Fighter jets roaring overhead, NATO on Thursday inaugurated a military center in the Lithuanian capital amid growing concerns in the Baltic countries over Russia’s military presence.
NATO Secretary-General Jens Stoltenberg, who joined Lithuanian President Dalia Grybauskaite for the opening ceremony, described the new unit as a “big step forward toward greater solidarity, greater strength and greater readiness.”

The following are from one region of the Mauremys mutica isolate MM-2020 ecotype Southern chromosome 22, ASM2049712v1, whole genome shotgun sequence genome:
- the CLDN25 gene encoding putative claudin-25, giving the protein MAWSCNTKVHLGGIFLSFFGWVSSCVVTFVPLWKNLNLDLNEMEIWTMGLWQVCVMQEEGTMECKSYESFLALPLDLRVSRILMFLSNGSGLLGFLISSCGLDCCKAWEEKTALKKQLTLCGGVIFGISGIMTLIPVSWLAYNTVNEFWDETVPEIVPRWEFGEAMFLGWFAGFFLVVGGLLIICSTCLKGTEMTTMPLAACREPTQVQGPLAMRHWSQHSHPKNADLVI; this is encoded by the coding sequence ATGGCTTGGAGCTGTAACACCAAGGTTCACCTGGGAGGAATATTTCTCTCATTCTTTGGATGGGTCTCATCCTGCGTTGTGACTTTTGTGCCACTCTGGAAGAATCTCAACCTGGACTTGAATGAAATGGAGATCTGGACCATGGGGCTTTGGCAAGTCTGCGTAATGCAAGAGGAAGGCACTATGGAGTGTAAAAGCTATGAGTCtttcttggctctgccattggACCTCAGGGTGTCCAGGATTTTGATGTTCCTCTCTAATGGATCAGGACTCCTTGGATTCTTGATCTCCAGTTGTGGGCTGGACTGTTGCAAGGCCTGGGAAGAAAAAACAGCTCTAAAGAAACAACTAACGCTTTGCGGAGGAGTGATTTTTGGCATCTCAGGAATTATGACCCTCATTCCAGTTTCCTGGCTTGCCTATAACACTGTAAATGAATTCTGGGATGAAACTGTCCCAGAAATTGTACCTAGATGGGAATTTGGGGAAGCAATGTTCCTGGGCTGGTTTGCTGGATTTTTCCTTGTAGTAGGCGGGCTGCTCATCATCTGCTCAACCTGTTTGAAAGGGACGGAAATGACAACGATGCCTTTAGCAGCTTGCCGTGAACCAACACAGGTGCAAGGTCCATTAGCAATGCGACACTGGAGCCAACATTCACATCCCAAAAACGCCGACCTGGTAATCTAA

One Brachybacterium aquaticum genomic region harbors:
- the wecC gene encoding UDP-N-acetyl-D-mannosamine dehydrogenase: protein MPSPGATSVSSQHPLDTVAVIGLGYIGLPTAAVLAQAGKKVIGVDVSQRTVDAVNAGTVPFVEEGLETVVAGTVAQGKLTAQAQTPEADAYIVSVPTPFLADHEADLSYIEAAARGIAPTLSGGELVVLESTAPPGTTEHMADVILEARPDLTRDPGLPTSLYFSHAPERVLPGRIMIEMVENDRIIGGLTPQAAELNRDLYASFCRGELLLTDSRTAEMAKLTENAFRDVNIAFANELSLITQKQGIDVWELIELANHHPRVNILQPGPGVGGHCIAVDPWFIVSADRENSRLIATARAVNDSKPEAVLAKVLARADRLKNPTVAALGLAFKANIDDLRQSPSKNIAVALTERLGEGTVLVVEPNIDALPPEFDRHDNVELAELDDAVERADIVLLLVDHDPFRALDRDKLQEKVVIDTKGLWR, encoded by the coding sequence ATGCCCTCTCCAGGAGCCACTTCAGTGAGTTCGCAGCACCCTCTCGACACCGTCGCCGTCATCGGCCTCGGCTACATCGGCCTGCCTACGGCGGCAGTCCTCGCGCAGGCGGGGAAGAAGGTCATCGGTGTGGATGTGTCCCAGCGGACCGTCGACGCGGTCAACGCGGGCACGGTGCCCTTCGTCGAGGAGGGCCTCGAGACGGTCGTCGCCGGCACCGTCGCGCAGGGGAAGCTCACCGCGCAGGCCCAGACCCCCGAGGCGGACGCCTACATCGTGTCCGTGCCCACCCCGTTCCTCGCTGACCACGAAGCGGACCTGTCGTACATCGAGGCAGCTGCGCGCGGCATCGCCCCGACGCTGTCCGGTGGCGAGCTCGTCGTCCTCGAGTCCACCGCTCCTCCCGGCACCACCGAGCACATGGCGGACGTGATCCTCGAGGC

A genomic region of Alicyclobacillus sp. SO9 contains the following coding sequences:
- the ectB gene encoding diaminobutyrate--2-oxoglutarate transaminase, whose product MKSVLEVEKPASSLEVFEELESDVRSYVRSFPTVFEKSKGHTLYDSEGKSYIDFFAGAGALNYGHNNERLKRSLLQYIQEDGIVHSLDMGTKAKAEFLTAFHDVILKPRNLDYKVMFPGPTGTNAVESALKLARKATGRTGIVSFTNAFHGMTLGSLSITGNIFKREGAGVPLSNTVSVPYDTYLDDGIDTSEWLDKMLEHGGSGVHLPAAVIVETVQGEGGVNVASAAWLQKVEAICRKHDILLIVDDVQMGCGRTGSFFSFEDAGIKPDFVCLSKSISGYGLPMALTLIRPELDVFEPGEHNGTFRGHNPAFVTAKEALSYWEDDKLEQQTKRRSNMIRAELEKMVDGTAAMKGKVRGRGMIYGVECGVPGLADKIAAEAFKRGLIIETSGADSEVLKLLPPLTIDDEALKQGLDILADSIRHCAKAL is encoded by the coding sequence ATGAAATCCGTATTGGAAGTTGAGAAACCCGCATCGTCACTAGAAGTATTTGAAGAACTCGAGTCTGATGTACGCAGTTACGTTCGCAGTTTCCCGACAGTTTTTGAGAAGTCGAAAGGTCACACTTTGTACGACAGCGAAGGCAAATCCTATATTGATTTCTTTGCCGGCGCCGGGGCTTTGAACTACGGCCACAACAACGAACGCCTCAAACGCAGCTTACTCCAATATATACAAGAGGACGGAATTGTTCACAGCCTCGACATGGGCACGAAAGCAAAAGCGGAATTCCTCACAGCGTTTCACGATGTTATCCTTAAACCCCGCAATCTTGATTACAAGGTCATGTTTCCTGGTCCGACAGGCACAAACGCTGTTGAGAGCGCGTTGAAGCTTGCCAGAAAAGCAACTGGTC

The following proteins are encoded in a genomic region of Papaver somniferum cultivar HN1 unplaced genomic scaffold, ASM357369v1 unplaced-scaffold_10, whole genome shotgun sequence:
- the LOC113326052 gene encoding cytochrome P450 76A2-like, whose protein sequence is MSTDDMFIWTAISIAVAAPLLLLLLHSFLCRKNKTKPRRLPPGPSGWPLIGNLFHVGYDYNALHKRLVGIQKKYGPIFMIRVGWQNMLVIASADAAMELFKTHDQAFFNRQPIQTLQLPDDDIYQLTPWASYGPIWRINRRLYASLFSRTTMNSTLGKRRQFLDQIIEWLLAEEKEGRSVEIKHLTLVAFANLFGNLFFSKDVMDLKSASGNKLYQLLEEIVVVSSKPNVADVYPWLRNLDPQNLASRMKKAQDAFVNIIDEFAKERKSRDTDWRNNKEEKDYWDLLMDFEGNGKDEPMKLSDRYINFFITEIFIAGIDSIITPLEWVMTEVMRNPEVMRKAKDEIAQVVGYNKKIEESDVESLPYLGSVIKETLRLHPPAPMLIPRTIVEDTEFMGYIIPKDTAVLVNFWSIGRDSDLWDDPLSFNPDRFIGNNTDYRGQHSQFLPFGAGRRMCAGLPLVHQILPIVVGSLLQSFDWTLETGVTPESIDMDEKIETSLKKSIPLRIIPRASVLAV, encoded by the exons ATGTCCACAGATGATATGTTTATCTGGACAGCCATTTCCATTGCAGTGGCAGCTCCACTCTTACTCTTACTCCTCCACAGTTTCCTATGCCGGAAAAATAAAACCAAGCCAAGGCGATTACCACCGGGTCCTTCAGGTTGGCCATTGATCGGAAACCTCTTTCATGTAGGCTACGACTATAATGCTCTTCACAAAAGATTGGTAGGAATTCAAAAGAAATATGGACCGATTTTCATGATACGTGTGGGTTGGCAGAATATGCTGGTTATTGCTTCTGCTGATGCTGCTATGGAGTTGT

The NATO force integration unit in Vilnius is one of six small headquarters — manned by some 40 staff each — that opened this month in Bulgaria, Estonia, Latvia, Poland and Romania, as part of the alliance’s biggest reinforcement of collective defense since the end of the Cold War.
Lithuania and its Baltic neighbors, Latvia and Estonia, were occupied for nearly five decades by the Soviet Union. After regaining independence in 1991 they joined the European Union and NATO in 2004, but continue to be suspicious of Moscow’s intentions.